Morgan (D). Okay, you are probably asking yourself, “Why did The Movie Snob waste his time with this poorly reviewed sci-fi thriller?” Basically, I saw it because it features Anya Taylor-Joy, who was quite good in the recent spookfest The Witch: A New-England Folktale, and I wanted to see more of her acting chops. Unfortunately, this movie was not a good showcase for anybody. Kate Mara (The Martian) stars as Lee Weathers, a corporate honcho sent to investigate an “accident” at a secret research facility under a spooky old backwoods house. Turns out that genetic experiments have resulted in the creation of Morgan (Taylor-Joy), a freaky smart and strong teenaged girl who is actually only 5 years old. And we all know how playing God with genetic experiments goes. There’s very little fun to be had, but it is sort of fun watching notable actors you didn’t know were in the movie pop up unexpectedly. Hey, there’s Jennifer Jason Leigh (The Spectacular Now)! And Paul Giamatti (Rock of Ages)! And that guy who played Agamemnon in Troy! But the movie is basically a stale retread of other movies, some better (Ex Machina, Hanna) and some not (Species). The ending is a real howler. Skip it.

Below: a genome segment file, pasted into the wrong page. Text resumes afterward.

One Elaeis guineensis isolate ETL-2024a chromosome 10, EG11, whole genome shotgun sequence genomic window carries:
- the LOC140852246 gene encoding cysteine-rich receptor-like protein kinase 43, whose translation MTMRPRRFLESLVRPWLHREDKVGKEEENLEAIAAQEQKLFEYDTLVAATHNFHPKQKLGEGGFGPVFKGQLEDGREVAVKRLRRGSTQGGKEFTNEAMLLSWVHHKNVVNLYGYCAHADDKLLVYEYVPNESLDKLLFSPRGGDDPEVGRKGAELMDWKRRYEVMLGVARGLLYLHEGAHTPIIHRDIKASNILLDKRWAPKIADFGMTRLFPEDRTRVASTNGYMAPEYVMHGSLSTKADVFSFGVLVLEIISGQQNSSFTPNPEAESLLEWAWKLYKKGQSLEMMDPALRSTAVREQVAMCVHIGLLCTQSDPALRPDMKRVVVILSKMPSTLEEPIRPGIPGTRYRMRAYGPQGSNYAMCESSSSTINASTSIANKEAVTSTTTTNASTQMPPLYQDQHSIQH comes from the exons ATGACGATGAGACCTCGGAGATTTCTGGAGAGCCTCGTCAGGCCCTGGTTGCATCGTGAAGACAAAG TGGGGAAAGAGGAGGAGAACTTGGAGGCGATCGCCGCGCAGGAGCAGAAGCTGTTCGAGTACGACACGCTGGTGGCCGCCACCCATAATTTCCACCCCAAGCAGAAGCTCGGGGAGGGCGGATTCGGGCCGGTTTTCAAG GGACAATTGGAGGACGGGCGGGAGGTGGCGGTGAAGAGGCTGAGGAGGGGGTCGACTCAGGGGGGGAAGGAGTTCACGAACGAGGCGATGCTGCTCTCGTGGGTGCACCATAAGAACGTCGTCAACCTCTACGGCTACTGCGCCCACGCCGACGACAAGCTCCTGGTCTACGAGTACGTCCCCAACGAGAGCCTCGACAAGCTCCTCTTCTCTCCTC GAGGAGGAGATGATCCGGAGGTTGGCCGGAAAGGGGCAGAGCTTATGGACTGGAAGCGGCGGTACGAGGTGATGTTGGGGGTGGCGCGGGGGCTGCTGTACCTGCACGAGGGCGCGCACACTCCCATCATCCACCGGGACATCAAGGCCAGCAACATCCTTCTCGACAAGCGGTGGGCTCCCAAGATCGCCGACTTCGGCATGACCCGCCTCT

A new review from the desk of The Movie Snob.